15 January 2010


Taxation Reference No. 1 of 2009


East African Court of Justice


Kenya Ports Authority



Modern Holdings LTD




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JUSTICE: John J. Mkwawa






Kenya Ports Authority v. Modern Holdings LTD, Tax. Ref. No. 4, Ruling (EACJ, Jan. 15, 2010)


[1] By Notice of Motion under Rule 114 of the Rules of Procedure, Kenya Ports Authority, who I shall hereby refer to as the Applicant, is moving this Court to set aside the Ruling of the Taxing Officer dated August 7, 2009. Further to the foregoing the Applicant prays that items 1, 2, 25 and 26 of his Bill of Costs dated March 16, 2009 be taxed as prayed or as may be ordered by this Court.

[2] The Applicant’s matter was advocated upon by Mr. Wetangula whereas the Respondent’s matter was advocated upon by Mr. Sang’ka. I find it pertinent to mention right from the out set that when the matter was before me November 30, 2009 Mr. Wetangula Learned Counsel, on his own volition abandoned all items and preferred to proceed with only item no.1 of his Bill of Cost, namely, the one that is related to the instruction fee.

[3] Mr. Wetangula succinctly submitted to the effect that the award in the said item was inordinately low and that it amounted to misdirection in law by the Taxing Officer. Secondly, that the Taxing Officer failed to take into accountthe nature and the amount in subject matter involved, the complexity, and importance of the matter in the Reference namely, Reference No. 1 of 2008 between the instant applicant who was the respondent (Kenya Port Authority) and the instant respondent who was the applicant (Modern Holding E.A. Limited).

[4] Thirdly, that the Taxing Officer took into account irrelevant matters and thus failed to consult the legal principles in reaching his decision.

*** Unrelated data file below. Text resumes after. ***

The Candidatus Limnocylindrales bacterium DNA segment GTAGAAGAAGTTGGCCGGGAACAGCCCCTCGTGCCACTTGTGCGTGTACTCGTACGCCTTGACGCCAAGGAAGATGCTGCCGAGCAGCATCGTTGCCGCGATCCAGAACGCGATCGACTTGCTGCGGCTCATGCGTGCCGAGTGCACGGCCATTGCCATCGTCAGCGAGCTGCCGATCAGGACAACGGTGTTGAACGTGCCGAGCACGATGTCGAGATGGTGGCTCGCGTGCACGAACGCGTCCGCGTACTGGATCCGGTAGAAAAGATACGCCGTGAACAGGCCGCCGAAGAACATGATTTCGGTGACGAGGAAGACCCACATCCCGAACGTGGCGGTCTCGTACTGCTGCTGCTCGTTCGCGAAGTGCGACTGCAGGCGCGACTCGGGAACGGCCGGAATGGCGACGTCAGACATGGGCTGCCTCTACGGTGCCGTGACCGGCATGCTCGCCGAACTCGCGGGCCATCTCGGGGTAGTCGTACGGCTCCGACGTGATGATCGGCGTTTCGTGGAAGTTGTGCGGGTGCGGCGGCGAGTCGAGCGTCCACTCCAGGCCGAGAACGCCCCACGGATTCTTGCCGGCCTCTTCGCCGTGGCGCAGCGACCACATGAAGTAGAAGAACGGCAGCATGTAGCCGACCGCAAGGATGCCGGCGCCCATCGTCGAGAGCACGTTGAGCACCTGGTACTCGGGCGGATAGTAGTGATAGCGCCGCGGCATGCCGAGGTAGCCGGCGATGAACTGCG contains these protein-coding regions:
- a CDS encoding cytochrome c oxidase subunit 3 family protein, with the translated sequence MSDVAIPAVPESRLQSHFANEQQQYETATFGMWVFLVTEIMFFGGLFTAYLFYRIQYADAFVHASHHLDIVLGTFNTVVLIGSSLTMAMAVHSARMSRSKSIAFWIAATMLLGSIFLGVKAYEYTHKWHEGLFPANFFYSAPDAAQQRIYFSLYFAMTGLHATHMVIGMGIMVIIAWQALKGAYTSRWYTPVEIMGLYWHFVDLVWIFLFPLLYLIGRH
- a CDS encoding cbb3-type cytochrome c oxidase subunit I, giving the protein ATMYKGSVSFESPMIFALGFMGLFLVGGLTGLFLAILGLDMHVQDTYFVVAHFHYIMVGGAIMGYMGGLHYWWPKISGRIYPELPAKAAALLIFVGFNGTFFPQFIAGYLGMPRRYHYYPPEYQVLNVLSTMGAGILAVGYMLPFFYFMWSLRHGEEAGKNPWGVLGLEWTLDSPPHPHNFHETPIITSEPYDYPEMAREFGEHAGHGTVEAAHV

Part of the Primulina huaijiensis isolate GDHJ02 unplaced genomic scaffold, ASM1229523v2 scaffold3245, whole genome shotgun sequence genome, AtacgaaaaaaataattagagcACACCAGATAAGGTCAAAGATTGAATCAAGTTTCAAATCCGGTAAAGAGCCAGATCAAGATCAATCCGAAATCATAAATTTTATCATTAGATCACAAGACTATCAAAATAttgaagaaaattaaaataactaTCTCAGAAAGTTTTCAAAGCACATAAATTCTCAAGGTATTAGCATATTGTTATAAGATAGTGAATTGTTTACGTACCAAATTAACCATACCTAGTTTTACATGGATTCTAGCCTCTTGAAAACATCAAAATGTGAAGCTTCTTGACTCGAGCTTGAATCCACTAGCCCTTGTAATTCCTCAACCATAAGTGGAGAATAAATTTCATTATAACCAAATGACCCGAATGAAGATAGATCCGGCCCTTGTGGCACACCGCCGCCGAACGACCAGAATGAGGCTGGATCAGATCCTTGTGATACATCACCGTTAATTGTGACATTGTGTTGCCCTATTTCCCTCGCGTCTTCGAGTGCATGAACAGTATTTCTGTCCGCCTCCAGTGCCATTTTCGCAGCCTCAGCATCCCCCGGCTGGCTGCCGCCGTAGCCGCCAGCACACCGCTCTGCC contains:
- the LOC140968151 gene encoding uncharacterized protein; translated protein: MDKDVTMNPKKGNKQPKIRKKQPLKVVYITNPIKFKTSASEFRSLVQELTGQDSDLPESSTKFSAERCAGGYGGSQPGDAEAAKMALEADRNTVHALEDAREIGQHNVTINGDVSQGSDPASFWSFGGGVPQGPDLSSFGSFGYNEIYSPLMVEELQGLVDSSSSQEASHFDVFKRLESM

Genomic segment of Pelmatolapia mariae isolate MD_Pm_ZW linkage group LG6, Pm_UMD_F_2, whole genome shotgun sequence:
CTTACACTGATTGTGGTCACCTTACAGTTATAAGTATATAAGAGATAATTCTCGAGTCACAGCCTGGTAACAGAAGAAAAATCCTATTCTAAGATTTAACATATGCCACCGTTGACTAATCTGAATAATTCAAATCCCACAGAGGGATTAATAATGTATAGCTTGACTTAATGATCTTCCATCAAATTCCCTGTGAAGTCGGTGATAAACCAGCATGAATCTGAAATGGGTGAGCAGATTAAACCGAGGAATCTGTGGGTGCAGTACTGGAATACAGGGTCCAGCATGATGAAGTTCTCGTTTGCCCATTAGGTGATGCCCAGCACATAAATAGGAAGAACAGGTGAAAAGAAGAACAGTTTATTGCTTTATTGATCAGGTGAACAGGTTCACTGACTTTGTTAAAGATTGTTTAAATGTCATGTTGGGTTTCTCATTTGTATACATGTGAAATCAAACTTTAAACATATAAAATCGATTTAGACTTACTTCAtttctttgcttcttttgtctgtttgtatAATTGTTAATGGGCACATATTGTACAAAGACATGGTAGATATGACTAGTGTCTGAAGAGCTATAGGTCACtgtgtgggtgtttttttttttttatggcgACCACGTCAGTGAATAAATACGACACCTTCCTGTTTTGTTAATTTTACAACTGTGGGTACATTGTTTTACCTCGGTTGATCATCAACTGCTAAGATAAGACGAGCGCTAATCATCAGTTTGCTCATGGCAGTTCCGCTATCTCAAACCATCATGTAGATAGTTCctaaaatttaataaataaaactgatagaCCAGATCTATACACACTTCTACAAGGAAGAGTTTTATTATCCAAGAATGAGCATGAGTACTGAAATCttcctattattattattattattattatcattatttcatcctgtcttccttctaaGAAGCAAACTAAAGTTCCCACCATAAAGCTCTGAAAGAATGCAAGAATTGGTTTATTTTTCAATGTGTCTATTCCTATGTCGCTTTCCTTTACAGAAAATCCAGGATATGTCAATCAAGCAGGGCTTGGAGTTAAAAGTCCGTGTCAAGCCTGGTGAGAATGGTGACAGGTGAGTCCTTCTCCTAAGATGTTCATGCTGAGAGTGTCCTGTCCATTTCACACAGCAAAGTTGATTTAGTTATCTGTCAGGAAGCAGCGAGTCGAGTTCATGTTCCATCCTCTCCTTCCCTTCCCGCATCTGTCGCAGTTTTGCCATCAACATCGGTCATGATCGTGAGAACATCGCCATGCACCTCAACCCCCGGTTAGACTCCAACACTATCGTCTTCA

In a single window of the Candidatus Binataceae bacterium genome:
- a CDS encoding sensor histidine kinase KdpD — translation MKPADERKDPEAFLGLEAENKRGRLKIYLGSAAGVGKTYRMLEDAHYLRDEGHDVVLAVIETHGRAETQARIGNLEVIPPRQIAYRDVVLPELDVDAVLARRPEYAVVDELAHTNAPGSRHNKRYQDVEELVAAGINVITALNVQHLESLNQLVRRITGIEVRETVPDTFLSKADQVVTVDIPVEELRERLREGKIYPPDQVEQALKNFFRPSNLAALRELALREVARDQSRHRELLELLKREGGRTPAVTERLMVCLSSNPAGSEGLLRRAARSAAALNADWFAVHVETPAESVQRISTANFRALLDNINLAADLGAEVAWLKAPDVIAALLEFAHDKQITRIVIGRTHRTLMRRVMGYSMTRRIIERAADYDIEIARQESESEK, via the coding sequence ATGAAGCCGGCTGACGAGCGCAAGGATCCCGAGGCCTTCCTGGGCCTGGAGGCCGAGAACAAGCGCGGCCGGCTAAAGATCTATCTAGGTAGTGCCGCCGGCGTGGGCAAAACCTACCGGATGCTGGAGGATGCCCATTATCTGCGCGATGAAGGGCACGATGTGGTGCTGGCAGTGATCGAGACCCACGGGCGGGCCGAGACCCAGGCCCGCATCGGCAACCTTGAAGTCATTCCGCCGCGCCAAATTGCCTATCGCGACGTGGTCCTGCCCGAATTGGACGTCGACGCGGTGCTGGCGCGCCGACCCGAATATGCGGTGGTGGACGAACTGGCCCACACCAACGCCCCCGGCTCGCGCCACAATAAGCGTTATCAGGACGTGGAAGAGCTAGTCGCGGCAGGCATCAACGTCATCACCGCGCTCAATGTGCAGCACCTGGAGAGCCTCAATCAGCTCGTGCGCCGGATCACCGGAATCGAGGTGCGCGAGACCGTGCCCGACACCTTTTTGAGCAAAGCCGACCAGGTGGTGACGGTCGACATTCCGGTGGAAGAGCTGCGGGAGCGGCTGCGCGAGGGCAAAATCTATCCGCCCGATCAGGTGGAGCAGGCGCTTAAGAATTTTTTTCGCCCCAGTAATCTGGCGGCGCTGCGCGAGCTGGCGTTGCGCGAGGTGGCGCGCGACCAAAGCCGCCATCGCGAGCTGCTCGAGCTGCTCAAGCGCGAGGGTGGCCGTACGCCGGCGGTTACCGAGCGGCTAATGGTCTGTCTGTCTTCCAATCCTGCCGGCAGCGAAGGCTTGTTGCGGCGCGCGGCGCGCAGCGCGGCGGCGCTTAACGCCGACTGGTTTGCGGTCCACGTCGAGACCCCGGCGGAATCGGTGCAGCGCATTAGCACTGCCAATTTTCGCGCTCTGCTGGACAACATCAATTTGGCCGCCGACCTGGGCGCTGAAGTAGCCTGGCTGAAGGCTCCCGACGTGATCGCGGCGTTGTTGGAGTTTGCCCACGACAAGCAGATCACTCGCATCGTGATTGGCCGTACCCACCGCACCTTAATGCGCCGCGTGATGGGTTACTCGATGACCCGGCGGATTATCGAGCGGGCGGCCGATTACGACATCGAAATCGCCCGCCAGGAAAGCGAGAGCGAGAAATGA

[5] Fourthly, that the Taxing Officer failed to consider the submissions of the applicant.

[6] Mr. Wetangula, in sum, was of the view that the Taxing Officer exercised his discretion injudiciously thus warranting this Court to interfere on the question of quantum. It was also his argument that the Taxing Officer erred in invoking sub-rule 1 instead of sub-rule 2 of Rule 9 of the Second Schedule of the Court’s Rules of Procedure. He contended that the said sub-rule is only applicable to application and not references, as was the case in the matter before the Court. In this regard, this was a fundamental misdirection on the part of the Learned Taxing Officer.

[7] On his part, Mr. Sang’ka Learned Counsel, countered by submitting to the effect, if I may put his arguments in a nutshell, that the Taxing Officer did not in any way err in Principle nor did he allow a sum which by any stretch of imagination can be described as inadequate having regard to the fact that the Reference was not in any way involving. He further invited this Court to adopt the reasoning in the case of Jareth Limited v. Kigano& Associates – a decision of the Court of Appeal of Kenya in Civil Appeal No.66 of 1999. It was Mr. Sang’ka’s view that though that decision does not bind this Court, it is highly persuasive and that the Taxing Officer did not in any way stray away when he used it in arriving at his decision.

[8] Having had a close and sober look on the able arguments of both Learned Counsel to whom I am grateful, pitied with the Ruling of the Taxing Officer, I have the following to say:

[9] Firstly, that the Reference before this Court, namely, Reference No. 1 of 2008 was not at all involving and that the matter never took off the ground but ended with the Ruling on the preliminary objection that the Reference was misconceived for want of jurisdiction. In other words, the Reference did not stand the jurisdiction test. Consequently, the calculation or assessment of the instruction fee can not be based on the amount which goes beyond 1/8 of the amount initially claimed by the respondents in thesaid Reference. Not surprisingly, the Taxing Officer gave the following reasons on line 30 at pg. 6, and of para’s 1 and 2 of pg.7, of his typed Ruling, for acting as he did:-